There was a time when I could have been a McCain supporter. But notwithstanding the paragraph above, he still claims, as he said early on, he will support the Republican nominee, no matter who it is. To me, that’s placing party over country and I simply can’t accept that … from anyone … of any party.

If Pence thought he had a future in politics, he should now be rethinking a return to radio show talk hosting, from whence he came.

9-19: Trump Ends Birtherism Canard. Period

[I write about politics because of the direct link I see between the words and actions of politicians and Post Traumatic Stress Disorder. America’s political class manipulates our military as though they were pawns in a global game of chess. To them, PTSD is merely an unfortunate cost of war.]

Sweet Memories

Remember, oh five or so years ago, when Donald Trump sent a team of experts to Hawaii to once and for all discover the truth about the place of Barack Obama’s birth? “What they are finding is ‘unbuhleveable,” he claimed at the time. Well, we never heard or saw what they found; in fact, we never even heard who they were, what sources they searched, or what they allegedly found. Liar. He even demanded to have Obama’s college transcripts made public. Fool.

Fast Forward

Last week Trump uttered magnainmously a simple, declarative sentence, stating that Obama is, indeed, an American. But he couldn’t leave it there. Instead of just ‘fessing up to his long-standing, campaign-launching absurdity, he had to add that it was Hillary Clinton’s campaign that actually started the prevarication. Liar.

Trump Followers

Setting aside the fact that Obama is black–a huge omission to be sure–I have another theory as to why so many people were/are so eager to jump into Trump’s looney bin.

Back in the day, there were 13 British colonies that decided to rebel against their tyrannical king, they declared independence, they fought and won a war that established the United States of America. They explored, they pioneered, they migrated, they plundered, they settled on territories far beyond the boundaries of the original colonies. Then, to justify Anglo expansion and usurpation, some wordsmith coined the magnificent term “Manifest Destiny.” It was God’s plan all along that (mostly) white Protestants rule all the land from sea to shining sea.

Most Americans bought into the blatant fallacy that all men (forget women) were created equal. The Chinese who immigrated through the port of San Francisco might harbor a different view on that, as might the Italians and Irish who entered the land of Milk and Honey through Ellis Island. But for all its flaws there was this wonderful new place cartographers had to deal with: the (48) United States of America. “We” were/are hard working, self-reliant, industrious, generous people. And despite the facts that are so evident, we considered ourselves tough but non-belligerent. We never deployed our military except in the service of others. False. We never licked our chops over annexation of other lands beyond what is now known as the continental United States (the lower 48). False. In 1959 Alaska and Hawaii entered the union as states, 48 became 50, just like that.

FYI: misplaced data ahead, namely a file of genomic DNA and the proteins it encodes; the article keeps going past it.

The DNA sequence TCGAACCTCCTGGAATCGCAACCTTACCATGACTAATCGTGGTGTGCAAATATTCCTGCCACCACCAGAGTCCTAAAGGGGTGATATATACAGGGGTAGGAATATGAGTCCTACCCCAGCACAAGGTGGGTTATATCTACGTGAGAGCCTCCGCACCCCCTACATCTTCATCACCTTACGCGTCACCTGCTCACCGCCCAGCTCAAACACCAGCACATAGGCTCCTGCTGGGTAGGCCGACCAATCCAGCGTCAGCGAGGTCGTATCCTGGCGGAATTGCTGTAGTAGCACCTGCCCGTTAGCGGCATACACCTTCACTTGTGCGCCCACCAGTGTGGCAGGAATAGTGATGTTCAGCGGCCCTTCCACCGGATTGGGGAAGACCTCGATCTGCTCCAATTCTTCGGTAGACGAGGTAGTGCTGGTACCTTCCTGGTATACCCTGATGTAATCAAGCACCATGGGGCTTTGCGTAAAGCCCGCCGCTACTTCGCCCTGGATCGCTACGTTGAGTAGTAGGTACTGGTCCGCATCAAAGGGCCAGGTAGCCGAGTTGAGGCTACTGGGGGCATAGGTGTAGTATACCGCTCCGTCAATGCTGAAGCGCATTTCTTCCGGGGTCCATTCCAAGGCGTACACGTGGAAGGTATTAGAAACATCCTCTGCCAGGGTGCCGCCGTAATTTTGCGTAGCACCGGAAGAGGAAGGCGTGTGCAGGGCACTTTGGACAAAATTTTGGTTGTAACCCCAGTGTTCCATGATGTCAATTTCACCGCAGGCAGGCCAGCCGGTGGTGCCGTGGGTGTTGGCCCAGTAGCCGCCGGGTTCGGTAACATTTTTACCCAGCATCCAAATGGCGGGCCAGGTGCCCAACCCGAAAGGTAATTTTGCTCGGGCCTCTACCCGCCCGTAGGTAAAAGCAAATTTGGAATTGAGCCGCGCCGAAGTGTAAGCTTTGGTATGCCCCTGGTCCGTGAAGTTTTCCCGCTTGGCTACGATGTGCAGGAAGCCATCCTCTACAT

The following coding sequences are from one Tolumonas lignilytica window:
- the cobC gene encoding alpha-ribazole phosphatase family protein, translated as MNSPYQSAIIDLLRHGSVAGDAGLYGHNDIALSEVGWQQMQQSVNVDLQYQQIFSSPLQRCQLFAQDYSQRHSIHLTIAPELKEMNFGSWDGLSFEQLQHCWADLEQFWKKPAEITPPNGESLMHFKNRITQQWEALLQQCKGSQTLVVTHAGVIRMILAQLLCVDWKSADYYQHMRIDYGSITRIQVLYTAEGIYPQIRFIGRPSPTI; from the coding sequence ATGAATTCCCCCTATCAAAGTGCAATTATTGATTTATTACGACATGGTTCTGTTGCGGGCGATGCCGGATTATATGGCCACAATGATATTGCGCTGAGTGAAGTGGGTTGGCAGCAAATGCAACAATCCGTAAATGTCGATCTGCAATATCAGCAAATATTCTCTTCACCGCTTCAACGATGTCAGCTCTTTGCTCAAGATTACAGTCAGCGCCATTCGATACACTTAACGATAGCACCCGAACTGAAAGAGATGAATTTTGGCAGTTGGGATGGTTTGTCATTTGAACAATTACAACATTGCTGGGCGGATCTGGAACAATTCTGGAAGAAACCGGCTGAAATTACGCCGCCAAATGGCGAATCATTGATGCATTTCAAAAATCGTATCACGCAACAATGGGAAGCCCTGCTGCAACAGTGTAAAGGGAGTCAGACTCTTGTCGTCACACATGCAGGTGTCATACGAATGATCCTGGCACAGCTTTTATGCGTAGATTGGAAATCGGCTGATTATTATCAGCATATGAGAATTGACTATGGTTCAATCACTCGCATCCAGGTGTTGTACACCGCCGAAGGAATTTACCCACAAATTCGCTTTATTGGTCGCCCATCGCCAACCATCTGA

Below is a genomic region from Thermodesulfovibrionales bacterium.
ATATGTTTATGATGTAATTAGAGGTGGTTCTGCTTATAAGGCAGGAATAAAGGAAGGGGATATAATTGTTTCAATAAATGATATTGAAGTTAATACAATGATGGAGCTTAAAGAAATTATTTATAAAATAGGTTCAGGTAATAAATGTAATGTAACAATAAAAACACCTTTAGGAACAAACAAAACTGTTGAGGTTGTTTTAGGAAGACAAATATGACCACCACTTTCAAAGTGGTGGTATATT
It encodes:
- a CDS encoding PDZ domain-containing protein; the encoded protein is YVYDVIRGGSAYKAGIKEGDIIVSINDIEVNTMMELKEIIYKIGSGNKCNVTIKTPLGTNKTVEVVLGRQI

My Theory

When Trump declares he wants to make America great again, I believe he is whistling directly to the Anglos of old–not all, but many–even and especially those who need scapegoats for their own less-than-desirable circumstances. Mexicans take their jobs, Chinese take their jobs, Jews take their jobs, Italians take their jobs, and Irish need not apply. Would these white, fly-over-country Americans, who comprise the majority of our citizenry, be better off in Alaska or Hawaii? Maybe so, maybe not. One thing for sure, though, they would be ethnic minorities in either state.

The U.S. did not grant statehood to Alaska and Hawaii because the people in those places shared ethnicity (Caucasian) or lifestyle. Arguably, the most famous American born in Hawaii is Barack Obama, while the most famous American born in Alaska is Sarah Palin. The great majority of Hawaiians are of Asian descent (Chinese and Japanese), Alaskans are mostly what we now refer to as Native American (e.g., Inuit).

Imagine instead of Palin and Obama those states sent us an Asian-American and an Eskimo to run for national office. The right would go nuts. We need Hawaii’s deep water ports in the Pacific and Alaska has oil and other natural resources that suit our purposes. “We” don’t need their inhabitants to set up cabanas and igloos in Washington, D.C.

So I believe that much of the willingness of people to challenge Obama’s citizenship is due to the fact that those same people don’t really accept the full statehood of Alaska and Hawaii.